Brothers Axel and Henry Tubac worked for a company installing kitchens. For the first two years they were paid without fail. Then, for six and seven weeks, respectively, their employer stopped paying them.
When they met with U.S. Rep. Rosa DeLauro at New Haven Legal Assistance headquarters Tuesday afternoon, the brothers still hadn’t been paid. They have filed suit against their former employer for wage theft.
“It was just a nightmare what happened to me,” Axel Tubac recalled. “I did not have food. I talked to my boss many, many times. He just seemed like he don’t care. He owes me about $4,000; $500 in overtime that he did not pay.”
If DeLauro has her way, a bill that she is sponsoring will help the Tubac brothers get what is owed to them. And the government will have enough people to crack down on employers who steal from their employees.
DeLauro stopped by the legal aid office on State Street Tuesday to announce that she has introduced the Wage Theft Prevention and Wage Recovery Act; U.S. Sen. Patty Murray of Washington State is the Senate sponsor.
“Workers put in their hard work and are deprived of wages that are rightfully theirs,” DeLauro said. “We know that one of the biggest issue we face today is that people are in jobs that don’t pay them enough money, now you compound that with someone who is putting in the hours and is not paid for this work, that’s what this bill addresses.”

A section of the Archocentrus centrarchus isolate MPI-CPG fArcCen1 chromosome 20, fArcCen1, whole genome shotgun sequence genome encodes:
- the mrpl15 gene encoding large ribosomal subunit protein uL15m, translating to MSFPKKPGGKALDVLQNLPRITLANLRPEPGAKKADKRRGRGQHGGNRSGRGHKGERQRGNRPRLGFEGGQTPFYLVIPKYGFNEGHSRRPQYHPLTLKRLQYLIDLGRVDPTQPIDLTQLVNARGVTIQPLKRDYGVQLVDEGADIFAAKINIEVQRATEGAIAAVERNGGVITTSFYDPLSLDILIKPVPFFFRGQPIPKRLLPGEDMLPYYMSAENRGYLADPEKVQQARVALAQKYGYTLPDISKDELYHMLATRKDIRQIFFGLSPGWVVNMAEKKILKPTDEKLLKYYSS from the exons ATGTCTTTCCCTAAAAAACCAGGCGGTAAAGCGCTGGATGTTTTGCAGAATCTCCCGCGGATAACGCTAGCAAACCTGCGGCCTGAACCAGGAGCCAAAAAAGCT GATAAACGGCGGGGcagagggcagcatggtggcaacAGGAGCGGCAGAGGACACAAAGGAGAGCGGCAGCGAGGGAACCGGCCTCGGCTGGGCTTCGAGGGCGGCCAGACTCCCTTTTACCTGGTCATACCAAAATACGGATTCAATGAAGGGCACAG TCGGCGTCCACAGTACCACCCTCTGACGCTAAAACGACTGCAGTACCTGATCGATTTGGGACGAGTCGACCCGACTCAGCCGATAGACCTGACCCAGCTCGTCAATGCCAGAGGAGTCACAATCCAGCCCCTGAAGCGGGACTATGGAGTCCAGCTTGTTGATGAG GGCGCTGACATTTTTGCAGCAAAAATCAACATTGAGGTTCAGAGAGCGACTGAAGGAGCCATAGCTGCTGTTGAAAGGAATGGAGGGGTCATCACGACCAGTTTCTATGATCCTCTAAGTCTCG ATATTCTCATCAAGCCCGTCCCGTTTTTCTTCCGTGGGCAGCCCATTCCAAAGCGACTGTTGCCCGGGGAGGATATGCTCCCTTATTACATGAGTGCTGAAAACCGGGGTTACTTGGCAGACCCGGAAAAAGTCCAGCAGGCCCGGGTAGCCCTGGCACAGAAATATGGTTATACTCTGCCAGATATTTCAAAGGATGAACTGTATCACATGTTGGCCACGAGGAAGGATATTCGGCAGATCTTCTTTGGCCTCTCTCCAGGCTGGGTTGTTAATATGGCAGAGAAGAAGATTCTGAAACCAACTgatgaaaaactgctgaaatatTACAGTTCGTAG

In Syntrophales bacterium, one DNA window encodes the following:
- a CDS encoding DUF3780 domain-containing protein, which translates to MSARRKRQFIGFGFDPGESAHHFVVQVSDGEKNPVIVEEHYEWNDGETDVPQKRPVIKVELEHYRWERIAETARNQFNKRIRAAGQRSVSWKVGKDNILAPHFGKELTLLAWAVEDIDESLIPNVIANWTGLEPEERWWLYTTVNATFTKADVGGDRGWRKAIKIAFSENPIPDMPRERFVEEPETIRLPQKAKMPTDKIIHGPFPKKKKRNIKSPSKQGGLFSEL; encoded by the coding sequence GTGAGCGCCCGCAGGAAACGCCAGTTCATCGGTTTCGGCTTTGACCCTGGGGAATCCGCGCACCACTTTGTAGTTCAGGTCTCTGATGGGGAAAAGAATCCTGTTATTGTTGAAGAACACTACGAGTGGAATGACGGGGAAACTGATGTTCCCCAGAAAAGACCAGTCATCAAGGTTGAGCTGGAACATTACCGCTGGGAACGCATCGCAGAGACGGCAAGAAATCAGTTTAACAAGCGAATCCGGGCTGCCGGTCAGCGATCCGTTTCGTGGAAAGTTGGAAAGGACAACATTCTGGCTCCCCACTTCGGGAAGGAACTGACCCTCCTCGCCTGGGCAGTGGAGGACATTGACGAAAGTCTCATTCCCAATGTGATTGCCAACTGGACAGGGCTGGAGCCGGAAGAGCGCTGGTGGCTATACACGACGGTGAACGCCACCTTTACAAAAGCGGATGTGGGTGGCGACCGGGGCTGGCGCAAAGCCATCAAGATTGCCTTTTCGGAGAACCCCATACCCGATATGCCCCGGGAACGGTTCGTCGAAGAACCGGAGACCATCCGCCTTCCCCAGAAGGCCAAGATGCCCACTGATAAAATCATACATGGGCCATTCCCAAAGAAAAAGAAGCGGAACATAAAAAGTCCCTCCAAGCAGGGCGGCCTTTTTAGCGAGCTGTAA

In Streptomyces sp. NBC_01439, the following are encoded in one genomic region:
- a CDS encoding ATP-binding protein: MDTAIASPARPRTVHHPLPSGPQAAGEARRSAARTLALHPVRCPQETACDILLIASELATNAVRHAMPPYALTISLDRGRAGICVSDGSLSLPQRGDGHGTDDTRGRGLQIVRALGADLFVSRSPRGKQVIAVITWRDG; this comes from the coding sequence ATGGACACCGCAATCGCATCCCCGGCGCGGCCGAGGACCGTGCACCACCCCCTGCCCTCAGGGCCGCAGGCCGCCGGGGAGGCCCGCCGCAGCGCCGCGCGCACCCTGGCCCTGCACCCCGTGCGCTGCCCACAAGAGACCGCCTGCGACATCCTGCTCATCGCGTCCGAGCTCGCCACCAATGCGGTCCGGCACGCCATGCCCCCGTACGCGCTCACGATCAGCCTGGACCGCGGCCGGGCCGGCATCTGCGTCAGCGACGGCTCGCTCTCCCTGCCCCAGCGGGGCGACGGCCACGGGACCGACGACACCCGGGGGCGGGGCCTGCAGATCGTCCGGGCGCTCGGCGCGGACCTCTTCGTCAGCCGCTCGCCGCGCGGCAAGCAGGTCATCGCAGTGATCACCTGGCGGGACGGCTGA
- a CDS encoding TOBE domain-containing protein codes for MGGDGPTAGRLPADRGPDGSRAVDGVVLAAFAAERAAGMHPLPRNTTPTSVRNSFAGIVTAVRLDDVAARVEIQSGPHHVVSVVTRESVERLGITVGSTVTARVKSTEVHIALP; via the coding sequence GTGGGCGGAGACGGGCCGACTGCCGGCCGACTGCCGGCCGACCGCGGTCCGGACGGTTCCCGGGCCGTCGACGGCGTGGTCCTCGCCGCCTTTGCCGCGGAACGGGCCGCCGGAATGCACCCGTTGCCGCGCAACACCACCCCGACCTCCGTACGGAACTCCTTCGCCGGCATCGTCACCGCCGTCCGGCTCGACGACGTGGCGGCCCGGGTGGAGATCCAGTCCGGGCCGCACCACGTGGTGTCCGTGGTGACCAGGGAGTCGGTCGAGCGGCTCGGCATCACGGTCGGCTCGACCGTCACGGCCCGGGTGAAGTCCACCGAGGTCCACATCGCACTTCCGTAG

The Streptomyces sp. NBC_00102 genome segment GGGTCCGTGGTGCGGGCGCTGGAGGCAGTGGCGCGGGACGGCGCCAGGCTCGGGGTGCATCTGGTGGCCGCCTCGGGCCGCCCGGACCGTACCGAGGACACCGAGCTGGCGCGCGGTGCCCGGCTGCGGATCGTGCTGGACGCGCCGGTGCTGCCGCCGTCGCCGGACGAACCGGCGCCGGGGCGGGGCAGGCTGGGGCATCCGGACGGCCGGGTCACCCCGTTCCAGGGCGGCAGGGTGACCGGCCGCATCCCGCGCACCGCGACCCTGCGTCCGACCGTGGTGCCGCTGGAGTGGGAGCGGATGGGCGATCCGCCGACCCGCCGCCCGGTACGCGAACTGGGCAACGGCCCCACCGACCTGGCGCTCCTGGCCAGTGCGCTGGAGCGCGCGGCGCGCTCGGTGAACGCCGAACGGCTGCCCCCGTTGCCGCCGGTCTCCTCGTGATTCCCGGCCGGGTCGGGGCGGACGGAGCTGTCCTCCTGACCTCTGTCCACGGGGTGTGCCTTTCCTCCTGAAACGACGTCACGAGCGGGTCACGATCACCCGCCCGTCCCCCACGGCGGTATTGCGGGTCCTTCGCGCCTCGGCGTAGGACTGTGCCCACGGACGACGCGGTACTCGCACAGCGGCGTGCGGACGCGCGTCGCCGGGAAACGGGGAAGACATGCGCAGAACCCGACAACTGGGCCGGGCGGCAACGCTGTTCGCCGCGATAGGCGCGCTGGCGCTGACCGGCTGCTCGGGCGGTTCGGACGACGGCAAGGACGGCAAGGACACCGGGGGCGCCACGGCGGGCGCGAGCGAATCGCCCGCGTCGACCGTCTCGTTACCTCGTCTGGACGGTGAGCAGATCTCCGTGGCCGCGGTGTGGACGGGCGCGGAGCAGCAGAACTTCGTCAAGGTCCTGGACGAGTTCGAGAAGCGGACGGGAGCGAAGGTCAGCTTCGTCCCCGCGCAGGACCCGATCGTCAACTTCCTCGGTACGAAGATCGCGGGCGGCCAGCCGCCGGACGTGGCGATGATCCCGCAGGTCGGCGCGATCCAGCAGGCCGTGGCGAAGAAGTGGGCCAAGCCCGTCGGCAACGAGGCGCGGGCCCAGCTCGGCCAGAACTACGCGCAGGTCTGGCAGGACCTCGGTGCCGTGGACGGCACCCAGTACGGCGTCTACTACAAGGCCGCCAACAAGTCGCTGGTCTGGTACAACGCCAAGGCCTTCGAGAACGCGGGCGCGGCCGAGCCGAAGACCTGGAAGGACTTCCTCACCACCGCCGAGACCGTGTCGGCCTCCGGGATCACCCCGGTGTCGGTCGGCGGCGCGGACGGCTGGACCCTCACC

The legislation would require that employers not only provide workers with a pay stub, but also disclose the terms of employment. It would allow employees access to employers’ wage and hours records so that they can make sure that they are being paid properly.
In addition to enhanced requirements for employers, the bill penalizes employers who misclassify their workers and make certain that employees receive their final pay check within two weeks of leaving their job. The bill would make it easier for workers to file class action lawsuits.
The bill provides for increase penalties for violating wage and hour laws, including a civil penalty of $2,000 for first-time violators and $10,000 for repeat offenders.
In addition to the increased civil penalties, business owners caught stealing from their employers would be required to pay damages that are in some cases triple the wages owed plus interest. The bill would require that employers pay whatever the original terms of employment were.
Under current federal law, workers can recoup only minimum wages, which means if an employer had agreed to pay a higher wage, the employee can’t recoup stolen pay at that higher wage.
“These fines are directed only at those employers who steal wages from their employees,” DeLauro said. “If a business owner is following the law, it has no effect on them.”
Enforcement Is Key
Determining which employers are following the law is a tricky proposition.